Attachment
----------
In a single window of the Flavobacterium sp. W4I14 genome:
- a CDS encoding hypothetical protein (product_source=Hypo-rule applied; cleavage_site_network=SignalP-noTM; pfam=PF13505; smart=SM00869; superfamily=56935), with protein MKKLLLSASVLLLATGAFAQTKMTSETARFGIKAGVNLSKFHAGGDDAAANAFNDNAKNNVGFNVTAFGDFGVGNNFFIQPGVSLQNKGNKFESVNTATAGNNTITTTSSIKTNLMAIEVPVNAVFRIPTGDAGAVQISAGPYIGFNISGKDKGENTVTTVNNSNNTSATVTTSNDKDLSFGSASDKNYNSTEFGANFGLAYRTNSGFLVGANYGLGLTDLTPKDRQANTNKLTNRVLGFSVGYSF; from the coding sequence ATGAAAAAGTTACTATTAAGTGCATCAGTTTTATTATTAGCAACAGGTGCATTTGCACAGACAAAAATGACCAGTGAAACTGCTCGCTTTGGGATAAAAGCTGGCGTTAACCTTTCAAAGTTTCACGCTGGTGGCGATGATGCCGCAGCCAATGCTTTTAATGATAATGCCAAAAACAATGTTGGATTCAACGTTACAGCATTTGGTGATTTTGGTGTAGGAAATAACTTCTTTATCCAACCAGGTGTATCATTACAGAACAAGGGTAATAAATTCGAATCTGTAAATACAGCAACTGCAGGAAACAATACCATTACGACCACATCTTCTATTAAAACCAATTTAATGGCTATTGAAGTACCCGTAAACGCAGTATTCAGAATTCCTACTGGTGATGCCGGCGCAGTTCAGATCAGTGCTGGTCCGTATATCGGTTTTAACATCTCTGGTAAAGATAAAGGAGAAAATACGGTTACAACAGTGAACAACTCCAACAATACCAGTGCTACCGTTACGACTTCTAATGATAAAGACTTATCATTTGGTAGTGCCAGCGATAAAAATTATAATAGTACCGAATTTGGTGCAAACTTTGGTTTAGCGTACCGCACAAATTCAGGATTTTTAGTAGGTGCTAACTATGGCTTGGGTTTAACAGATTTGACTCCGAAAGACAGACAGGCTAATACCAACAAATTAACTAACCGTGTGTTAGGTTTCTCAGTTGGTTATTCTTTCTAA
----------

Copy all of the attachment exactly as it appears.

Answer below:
In a single window of the Flavobacterium sp. W4I14 genome:
- a CDS encoding hypothetical protein (product_source=Hypo-rule applied; cleavage_site_network=SignalP-noTM; pfam=PF13505; smart=SM00869; superfamily=56935), with protein MKKLLLSASVLLLATGAFAQTKMTSETARFGIKAGVNLSKFHAGGDDAAANAFNDNAKNNVGFNVTAFGDFGVGNNFFIQPGVSLQNKGNKFESVNTATAGNNTITTTSSIKTNLMAIEVPVNAVFRIPTGDAGAVQISAGPYIGFNISGKDKGENTVTTVNNSNNTSATVTTSNDKDLSFGSASDKNYNSTEFGANFGLAYRTNSGFLVGANYGLGLTDLTPKDRQANTNKLTNRVLGFSVGYSF; from the coding sequence ATGAAAAAGTTACTATTAAGTGCATCAGTTTTATTATTAGCAACAGGTGCATTTGCACAGACAAAAATGACCAGTGAAACTGCTCGCTTTGGGATAAAAGCTGGCGTTAACCTTTCAAAGTTTCACGCTGGTGGCGATGATGCCGCAGCCAATGCTTTTAATGATAATGCCAAAAACAATGTTGGATTCAACGTTACAGCATTTGGTGATTTTGGTGTAGGAAATAACTTCTTTATCCAACCAGGTGTATCATTACAGAACAAGGGTAATAAATTCGAATCTGTAAATACAGCAACTGCAGGAAACAATACCATTACGACCACATCTTCTATTAAAACCAATTTAATGGCTATTGAAGTACCCGTAAACGCAGTATTCAGAATTCCTACTGGTGATGCCGGCGCAGTTCAGATCAGTGCTGGTCCGTATATCGGTTTTAACATCTCTGGTAAAGATAAAGGAGAAAATACGGTTACAACAGTGAACAACTCCAACAATACCAGTGCTACCGTTACGACTTCTAATGATAAAGACTTATCATTTGGTAGTGCCAGCGATAAAAATTATAATAGTACCGAATTTGGTGCAAACTTTGGTTTAGCGTACCGCACAAATTCAGGATTTTTAGTAGGTGCTAACTATGGCTTGGGTTTAACAGATTTGACTCCGAAAGACAGACAGGCTAATACCAACAAATTAACTAACCGTGTGTTAGGTTTCTCAGTTGGTTATTCTTTCTAA